Alice Hoffman Biography
Alice Hoffman was born in New York City on March 16, 1952 and grew up on Long
Island. After graduating from high school in 1969, she attended Adelphi
University, from which she received a BA, and then received a Mirrellees
Fellowship to the Stanford University Creative Writing Center, which she
attended in 1973 and 74, receiving an MA in creative writing. She currently
lives in Boston and New York.
Hoffman's first novel, Property Of, was written at the age of
twenty-one, while she was studying at Stanford, and published shortly thereafter
by Farrar Straus and Giroux. She credits her mentor, professor and writer Albert
J. Guerard, and his wife, the writer Maclin Bocock Guerard, for helping her to
publish her first short story in the magazine Fiction. Editor Ted
Solotaroff then contacted her to ask if she had a novel, at which point she
quickly began to write what was to become Property Of, a section of
which was published in Mr. Solotaroff's magazine, American Review.
Since that remarkable beginning, Alice Hoffman has become one of our most
distinguished novelists. She has published over twenty novels, two
books of short fiction, and ten books for children and young adults. Her
novel, Here on Earth, an Oprah Book Club choice, was a modern reworking
of some of the themes of Emily Bronte's masterpiece Wuthering Heights.
Practical Magic was made into a Warner film starring Sandra Bullock
and Nicole Kidman. Her novel, At Risk, which concerns a family dealing
with AIDS, can be found on the reading lists of many universities, colleges and
secondary schools. Hoffman's advance from Local Girls, a collection of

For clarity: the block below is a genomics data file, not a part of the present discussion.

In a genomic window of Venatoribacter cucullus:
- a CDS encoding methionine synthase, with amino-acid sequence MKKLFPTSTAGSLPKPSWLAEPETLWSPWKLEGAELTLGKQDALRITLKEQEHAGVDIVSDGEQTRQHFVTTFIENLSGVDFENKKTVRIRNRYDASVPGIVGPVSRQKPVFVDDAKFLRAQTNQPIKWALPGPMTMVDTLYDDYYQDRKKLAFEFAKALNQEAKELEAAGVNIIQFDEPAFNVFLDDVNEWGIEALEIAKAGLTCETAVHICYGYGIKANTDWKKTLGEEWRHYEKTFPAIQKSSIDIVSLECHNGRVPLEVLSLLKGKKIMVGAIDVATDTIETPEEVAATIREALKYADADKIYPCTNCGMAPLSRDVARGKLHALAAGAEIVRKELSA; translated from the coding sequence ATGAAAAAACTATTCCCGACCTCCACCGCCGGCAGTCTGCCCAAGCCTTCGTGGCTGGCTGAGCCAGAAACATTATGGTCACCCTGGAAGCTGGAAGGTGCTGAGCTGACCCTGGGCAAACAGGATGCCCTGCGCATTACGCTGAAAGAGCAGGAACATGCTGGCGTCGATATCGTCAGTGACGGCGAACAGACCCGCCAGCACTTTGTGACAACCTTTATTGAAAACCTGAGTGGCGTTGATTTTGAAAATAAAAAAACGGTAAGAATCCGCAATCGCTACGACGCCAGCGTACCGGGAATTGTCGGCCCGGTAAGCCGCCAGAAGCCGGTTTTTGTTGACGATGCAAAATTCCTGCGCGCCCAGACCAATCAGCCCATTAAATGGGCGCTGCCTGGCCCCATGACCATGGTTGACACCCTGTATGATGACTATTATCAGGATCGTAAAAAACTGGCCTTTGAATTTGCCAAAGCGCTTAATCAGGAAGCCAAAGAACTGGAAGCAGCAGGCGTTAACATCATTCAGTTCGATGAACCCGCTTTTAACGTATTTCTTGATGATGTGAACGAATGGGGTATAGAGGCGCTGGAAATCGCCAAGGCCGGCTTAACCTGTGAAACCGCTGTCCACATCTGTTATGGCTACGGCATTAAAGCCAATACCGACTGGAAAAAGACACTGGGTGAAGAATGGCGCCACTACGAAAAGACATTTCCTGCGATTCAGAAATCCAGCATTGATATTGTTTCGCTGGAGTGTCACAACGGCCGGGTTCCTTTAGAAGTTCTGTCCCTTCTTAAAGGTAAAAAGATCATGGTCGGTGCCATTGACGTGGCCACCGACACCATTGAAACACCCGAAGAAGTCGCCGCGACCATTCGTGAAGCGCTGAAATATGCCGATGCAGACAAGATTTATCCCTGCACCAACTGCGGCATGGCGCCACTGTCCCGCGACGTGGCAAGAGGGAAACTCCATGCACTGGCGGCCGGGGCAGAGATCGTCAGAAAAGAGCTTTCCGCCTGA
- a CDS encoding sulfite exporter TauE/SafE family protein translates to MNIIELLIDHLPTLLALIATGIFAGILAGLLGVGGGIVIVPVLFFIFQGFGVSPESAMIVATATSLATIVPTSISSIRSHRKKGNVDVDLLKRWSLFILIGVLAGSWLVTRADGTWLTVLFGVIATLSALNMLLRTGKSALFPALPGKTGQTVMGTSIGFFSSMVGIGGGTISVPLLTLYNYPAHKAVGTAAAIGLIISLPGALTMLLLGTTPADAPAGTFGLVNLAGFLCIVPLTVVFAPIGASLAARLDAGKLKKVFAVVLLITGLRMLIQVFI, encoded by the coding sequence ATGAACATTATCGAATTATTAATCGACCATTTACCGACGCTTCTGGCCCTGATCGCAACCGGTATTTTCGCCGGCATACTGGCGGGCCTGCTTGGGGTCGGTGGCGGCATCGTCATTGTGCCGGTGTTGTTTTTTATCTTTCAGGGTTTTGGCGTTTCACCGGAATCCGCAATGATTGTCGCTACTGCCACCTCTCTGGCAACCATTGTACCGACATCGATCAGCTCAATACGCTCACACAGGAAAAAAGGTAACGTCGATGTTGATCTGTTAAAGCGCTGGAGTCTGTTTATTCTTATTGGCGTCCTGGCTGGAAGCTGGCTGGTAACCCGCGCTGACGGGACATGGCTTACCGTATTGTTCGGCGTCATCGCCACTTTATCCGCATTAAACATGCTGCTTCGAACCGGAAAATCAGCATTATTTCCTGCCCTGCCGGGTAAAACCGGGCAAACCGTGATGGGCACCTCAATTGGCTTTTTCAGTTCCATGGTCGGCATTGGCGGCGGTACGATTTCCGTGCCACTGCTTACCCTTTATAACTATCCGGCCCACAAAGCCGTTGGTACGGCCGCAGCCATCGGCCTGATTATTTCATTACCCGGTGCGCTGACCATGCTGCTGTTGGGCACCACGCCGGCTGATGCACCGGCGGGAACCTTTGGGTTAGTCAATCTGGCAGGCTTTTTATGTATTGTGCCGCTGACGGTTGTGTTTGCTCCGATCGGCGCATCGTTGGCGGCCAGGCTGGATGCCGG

inter-related fictions about love and loss on Long Island, was donated to help
create the Hoffman Breast Center at Mt. Auburn Hospital in Cambridge, MA.
Blackbird House is a book of stories centering around an old farm on Cape
Hoffman's more recent books include Aquamarine and Indigo,
novels for pre-teens, and The New York Times bestsellers The River
King, Blue Diary, The Probable Future, and The Ice
Queen. Green Angel, a post-apocalyptic fairy tale about loss and
love, was published by Scholastic and The Foretelling, a book about an
Amazon girl in the Bronze Age, was published by Little Brown. In 2007 Little
Brown published the teen novel Incantation, a story about hidden Jews
during the Spanish Inquisition, which Publishers Weekly has chosen as
one of the best books of the year. In January 2007, Skylight Confessions,
a novel about one family's secret history, was released on the 30th anniversary
of the publication of Hoffman's first novel.
Hoffman's work has been published in more than twenty translations and more than
one hundred foreign editions. Her novels have received mention as notable books
of the year by The New York Times, Entertainment Weekly,
The Los Angeles Times, Library Journal, and People Magazine.
She has also worked as a screenwriter and is the author of the original
screenplay Independence Day, a film starring Kathleen Quinlan and Diane Wiest.
Her short fiction and non-fiction have appeared in The New York Times,
The Boston Globe Magazine, Kenyon Review, Redbook,
Architectural Digest, Gourmet, Self, and other
magazines. Her teen novel Aquamarine was made into a film
starring Emma Roberts in 2006.
This biography was last updated on 04/02/2012.
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